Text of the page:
In late March, Speaker of the House, Paul Ryan, pulled the American Health Care Act (AHCA) from the House floor. The AHCA would have repealed and replaced parts of the Affordable Care Act (ACA). While some Republican groups are still pushing the repeal effort forward, opposing GOP viewpoints are hindering the process, leaving no clear path to passing legislation.
This means the ACA remains the law and compliance and reporting will continue to be required for at least the near term. At the same time, it’s more evident than ever that healthcare reform will continue to evolve. There’s little doubt that the department of Health and Human Services (HHS) will continue to make regulatory changes. The impact and scope of these changes are not yet known, leaving many questions from employers on how to best move forward.
On top of healthcare reform, a recent report from the Treasury Inspector General for Tax Administration (TIGTA) tells us the IRS is developing a system to identify noncompliant employers in mass. This sends a strong signal that ACA penalties will be enforced.
Action plan: stay the course.
So, what should employers do? Below is Health e(fx)’s recommended action plan for employers to continue complying and planning for the future, even if the risk of penalties is removed in the future.
- Stay on top of ACA legislative and regulatory activity
- Continue your current reporting path for 2017
- The IRS is preparing a system to assess employer compliance in mass, which is a major indicator that penalties, including the penalties for
non-compliance will start to be enforced.
- You can’t afford late reporting fees, which can remain even if the Employer Mandate compliance penalties are eliminated or not enforced. (Similar to penalties associated with not filing a W2, late or non-reporting can cost employers over $3 million ([$260 per return up to $3,193,000] for missing timelines and the same penalty for not reporting).
- You want to be ready for potential state-level requirements (e.g. Washington, Massachusetts, California) as well as new reporting requirements (e.g. tax credits) if new legislation is passed.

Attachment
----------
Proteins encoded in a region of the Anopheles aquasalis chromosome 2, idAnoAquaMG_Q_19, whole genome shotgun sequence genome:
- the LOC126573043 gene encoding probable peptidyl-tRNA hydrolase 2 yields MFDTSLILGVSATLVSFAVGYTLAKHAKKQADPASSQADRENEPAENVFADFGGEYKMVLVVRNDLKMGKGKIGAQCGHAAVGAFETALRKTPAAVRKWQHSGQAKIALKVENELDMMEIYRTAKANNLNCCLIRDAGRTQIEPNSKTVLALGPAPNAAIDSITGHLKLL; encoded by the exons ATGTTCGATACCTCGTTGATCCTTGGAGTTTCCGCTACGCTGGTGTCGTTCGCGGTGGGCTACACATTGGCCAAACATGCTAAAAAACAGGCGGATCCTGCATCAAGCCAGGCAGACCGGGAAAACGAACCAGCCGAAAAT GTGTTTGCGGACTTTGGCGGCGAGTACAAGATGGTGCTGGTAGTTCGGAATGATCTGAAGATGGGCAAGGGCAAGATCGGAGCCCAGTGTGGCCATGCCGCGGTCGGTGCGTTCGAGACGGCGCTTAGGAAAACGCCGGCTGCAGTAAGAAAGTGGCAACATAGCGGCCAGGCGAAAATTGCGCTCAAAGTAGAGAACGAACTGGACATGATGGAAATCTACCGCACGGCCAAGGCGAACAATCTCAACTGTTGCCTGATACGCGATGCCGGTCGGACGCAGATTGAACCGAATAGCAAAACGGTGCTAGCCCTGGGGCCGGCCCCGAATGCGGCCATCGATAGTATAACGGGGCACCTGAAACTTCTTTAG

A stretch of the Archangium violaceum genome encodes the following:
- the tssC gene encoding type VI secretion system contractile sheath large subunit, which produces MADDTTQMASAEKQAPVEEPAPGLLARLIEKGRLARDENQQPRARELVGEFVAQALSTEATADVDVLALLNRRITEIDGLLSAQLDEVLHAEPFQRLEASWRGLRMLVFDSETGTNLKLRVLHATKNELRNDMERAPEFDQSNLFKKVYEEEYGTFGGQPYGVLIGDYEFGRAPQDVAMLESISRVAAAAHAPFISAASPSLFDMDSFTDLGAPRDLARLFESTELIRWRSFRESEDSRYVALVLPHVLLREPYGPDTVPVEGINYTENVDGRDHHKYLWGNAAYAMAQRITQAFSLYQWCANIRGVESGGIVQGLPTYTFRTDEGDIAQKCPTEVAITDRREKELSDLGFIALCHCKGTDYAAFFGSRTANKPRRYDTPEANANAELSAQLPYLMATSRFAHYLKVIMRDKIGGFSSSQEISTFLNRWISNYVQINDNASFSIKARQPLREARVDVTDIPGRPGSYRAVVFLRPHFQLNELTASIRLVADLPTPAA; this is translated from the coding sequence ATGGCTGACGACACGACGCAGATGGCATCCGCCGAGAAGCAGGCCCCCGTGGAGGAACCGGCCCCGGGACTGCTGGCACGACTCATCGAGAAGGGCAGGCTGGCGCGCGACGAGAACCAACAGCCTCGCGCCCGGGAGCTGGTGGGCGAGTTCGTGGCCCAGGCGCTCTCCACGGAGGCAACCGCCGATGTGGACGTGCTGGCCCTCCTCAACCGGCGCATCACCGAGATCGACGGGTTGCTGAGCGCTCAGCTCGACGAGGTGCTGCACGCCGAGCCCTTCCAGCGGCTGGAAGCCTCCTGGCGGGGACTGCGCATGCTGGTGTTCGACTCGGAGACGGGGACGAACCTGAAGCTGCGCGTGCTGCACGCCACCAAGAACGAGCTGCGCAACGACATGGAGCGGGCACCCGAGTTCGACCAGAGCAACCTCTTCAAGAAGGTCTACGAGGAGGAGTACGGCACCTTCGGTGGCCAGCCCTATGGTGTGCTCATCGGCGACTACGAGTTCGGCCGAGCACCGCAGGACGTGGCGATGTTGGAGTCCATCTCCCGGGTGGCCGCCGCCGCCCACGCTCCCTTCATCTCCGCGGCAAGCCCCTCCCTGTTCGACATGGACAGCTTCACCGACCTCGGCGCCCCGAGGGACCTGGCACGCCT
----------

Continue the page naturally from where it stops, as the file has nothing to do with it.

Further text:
- Your workforce structure is complicated and you want to continue to easily calculate complex eligibility and know when to offer coverage, with or without the law.
- Be prepared for greater complexity
- Understand how changes may impact you in the future
The last month has been quite busy on Capitol Hill. We’ll continue to monitor action on the Hill, as well as regulatory changes as they happen. We’ll keep you posted with updated communications and blog posts. Follow us on LinkedIn and Twitter for weekly updates.
Reporting is required for 2017 just as it was in 2016 – and non-compliance, as well as late or non-reporting penalties, are still the law today. Staying the course carries the least amount of risk.
Here’s the business case for continuing to comply with the Employer Mandate in the midst of reform:
Make monthly management and submission of data a priority. Use the time between reporting seasons to improve the quality of your data to be prepared for greater complexity. Compliance and reporting could get more complicated before it gets easier. For example, with most recent Republican ACA replacement proposals giving more power to the states, businesses that operate across state lines should be prepared for a wave of complicated state laws.
Our analytics capabilities provide invaluable insights into the impact of eligibility and coverage decisions for your company’s unique populations. Coming soon, we’re updating our analytics platform so clients can more easily model the financial impact of legislative or regulatory changes for their populations, such as the impact of eliminating coverage mandates.
Employers need a partner that thrives on complexity and is built to adapt to change. Health e(fx) is specifically designed to help employers manage business challenges related to an ever-changing healthcare environment. We offer the leading solution for supporting employers through healthcare reform.
What do you think about our action plan? Contact us at email@example.com (or your Client Service Representative) with any feedback or reactions to this blog post.